North Korean missile

When an earthquake struck Japan early on Saturday 13 April, a Japanese official mistakenly announced that the country was under a missile attack from North Korea.

The worker in the transport ministry's western Osaka aviation bureau emailed 87 officials after the southwestern city of Kobe was hit by a 6.3 magnitude earthquake, intending to warn of possible damage to the airport.

The message he actually sent had been prepared in case of an attack from the rogue communist state, and despite officials in the western Hyogo prefecture realising the error and retracting the warning after six minutes, one domestic flight was delayed as a result.

Japan is currently on high alert after weeks of increasingly belligerent language from North Korea's leader Kim Jong-Un.

Patriot surface-to-air missiles have been deployed around the capital Tokyo to protect its 30 million inhabitants, and cruisers with missile interceptors are patrolling the Sea of Japan.

North Korea reportedly intends to target Tokyo first in the event of a war.

"Japan is always in the cross-hairs of our revolutionary army and if Japan makes a slightest move, the spark of war will touch Japan first," the North Korean Central News Agency announced.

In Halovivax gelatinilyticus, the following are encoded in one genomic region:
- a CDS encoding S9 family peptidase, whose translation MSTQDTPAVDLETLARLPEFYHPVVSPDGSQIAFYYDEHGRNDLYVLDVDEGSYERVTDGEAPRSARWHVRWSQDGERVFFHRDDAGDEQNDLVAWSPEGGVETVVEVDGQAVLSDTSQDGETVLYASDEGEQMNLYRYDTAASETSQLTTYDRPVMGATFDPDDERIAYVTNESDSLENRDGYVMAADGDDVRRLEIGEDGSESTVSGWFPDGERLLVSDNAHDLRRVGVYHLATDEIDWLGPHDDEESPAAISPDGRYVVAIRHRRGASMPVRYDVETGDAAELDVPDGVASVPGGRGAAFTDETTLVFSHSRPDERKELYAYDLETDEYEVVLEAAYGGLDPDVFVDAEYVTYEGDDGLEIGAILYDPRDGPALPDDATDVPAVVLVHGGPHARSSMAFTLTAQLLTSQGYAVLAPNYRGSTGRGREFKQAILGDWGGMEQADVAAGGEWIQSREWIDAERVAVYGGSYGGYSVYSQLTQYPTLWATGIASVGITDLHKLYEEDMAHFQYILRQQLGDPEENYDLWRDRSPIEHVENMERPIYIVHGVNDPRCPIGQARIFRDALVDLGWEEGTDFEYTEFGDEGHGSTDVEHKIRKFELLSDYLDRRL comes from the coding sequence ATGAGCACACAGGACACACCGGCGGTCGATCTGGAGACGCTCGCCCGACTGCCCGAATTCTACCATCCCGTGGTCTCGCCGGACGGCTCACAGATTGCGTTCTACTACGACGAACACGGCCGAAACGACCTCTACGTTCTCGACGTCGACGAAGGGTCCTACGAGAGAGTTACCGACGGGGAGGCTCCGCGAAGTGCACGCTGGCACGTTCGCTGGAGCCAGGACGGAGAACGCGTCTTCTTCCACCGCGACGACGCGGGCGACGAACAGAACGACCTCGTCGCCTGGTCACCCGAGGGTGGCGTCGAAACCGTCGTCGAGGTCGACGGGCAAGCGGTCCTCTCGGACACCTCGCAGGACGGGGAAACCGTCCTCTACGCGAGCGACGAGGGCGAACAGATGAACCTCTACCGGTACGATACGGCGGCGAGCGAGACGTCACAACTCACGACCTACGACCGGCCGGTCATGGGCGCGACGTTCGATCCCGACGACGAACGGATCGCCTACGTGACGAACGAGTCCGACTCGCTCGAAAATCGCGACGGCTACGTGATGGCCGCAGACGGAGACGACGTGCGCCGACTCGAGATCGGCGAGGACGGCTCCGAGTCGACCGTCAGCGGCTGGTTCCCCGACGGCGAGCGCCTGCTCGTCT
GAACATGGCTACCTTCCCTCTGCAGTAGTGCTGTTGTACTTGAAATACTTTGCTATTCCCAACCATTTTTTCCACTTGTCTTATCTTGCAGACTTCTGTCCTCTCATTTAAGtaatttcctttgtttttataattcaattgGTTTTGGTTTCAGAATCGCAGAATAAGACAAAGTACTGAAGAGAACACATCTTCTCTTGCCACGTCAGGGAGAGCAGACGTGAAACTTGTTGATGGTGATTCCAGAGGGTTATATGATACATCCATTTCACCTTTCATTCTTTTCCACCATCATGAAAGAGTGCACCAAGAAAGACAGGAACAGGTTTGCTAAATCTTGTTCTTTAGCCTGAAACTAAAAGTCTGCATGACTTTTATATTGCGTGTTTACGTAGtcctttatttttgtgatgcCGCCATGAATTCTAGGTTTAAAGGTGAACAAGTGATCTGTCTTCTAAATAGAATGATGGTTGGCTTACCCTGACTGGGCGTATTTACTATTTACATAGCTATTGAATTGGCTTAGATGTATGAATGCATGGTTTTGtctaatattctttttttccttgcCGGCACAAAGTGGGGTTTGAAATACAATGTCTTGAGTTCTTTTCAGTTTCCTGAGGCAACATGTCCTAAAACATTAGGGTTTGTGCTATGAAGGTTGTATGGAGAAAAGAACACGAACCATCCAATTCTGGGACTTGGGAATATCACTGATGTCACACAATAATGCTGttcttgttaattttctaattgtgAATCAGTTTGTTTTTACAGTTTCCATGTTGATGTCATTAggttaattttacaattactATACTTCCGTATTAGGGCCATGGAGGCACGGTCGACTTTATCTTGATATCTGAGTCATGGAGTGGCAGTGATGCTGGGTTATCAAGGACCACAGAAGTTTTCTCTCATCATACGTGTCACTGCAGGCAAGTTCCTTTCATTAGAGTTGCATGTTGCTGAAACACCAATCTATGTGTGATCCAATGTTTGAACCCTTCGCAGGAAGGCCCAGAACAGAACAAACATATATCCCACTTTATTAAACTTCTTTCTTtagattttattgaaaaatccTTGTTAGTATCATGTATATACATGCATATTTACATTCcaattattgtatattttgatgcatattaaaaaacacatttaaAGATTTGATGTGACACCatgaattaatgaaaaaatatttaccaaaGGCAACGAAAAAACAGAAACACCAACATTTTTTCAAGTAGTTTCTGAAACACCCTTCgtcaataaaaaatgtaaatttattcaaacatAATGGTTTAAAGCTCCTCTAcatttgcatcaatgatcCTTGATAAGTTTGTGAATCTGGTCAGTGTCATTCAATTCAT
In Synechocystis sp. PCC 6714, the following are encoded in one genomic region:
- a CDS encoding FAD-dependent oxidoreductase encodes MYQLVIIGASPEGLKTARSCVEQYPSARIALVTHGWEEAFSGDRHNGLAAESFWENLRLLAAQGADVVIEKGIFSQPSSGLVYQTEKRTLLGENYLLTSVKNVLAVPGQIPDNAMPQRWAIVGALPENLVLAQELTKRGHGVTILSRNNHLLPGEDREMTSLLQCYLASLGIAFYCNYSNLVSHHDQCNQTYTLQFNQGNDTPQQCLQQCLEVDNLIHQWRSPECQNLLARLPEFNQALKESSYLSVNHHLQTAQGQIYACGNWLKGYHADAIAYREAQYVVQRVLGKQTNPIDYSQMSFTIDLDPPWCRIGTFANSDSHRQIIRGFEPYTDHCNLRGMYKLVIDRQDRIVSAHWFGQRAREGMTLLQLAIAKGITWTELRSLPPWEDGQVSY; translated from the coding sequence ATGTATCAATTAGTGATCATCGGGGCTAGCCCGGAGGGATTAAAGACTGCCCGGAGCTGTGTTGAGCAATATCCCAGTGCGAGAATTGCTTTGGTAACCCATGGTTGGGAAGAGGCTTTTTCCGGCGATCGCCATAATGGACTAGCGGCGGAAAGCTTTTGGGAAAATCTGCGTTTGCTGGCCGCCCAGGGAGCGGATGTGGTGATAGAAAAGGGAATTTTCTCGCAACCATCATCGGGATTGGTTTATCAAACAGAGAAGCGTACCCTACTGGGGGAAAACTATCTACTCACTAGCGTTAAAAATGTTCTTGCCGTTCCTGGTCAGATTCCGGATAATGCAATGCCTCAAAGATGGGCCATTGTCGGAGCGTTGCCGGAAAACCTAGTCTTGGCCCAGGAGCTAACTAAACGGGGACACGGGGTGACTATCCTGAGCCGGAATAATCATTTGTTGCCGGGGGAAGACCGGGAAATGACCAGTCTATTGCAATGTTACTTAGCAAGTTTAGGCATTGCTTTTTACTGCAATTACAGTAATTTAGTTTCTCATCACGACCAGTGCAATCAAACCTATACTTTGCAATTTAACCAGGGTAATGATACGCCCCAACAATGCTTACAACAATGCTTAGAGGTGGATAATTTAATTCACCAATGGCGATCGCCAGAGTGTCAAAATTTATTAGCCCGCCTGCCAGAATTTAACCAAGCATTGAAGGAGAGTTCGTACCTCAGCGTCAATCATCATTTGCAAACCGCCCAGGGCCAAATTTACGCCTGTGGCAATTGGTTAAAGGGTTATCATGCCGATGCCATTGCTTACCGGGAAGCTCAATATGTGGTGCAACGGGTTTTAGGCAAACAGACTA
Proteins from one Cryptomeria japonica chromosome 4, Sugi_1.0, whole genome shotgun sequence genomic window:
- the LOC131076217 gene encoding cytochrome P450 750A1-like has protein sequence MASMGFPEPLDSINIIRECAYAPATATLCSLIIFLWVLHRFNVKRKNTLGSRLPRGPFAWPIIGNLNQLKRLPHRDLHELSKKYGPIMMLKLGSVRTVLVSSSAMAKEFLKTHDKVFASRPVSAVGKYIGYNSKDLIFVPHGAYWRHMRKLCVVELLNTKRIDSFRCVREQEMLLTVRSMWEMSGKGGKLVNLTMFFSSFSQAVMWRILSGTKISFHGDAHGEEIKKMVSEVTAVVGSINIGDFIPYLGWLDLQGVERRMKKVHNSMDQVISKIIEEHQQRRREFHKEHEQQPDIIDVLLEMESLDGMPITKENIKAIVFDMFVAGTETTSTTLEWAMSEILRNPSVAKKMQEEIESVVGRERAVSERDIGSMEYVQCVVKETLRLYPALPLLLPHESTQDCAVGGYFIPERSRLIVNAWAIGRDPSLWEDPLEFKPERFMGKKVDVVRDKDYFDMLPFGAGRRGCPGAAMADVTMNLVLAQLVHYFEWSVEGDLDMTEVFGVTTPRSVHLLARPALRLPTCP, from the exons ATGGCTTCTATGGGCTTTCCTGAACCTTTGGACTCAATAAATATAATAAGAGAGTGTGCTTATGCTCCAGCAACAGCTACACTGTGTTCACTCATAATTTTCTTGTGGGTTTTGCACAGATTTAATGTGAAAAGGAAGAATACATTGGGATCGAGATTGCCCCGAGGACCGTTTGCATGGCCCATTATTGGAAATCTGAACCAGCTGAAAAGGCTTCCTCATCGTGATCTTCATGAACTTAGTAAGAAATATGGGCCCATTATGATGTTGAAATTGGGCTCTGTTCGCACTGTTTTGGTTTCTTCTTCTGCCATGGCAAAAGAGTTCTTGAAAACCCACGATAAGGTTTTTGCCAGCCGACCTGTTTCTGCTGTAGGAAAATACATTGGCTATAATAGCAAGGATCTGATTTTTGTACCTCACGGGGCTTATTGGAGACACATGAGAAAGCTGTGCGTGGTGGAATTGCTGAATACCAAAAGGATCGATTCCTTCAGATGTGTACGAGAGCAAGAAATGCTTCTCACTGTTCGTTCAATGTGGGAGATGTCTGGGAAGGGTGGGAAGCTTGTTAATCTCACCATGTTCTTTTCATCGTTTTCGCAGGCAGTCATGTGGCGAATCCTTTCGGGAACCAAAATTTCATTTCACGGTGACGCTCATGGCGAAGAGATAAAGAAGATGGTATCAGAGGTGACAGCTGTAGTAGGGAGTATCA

It was the second time this week that a North Korean missile attack had been mistakenly announced in Japan, after one official wrongly issued a warning to 40,000 followers on Twitter on Wednesday.

US Secretary of State John Jerry arrived in Beijing today to discuss China deploying its influence to rein in North Korea. He will fly to Japan for talks tomorrow.

The earthquake struck near Awaji island in the Seto Inland Sea southwest of the city of Kobe at 5:33am on Saturday 13 April (2033 GMT on Friday), said the country's meteorological office, destroying houses and injuring 24 people.

It struck in the same area where a magnitude 7.2 quake struck in 1995, killing more than 6,400 people.

The agency warned that there could be aftershocks for about a week.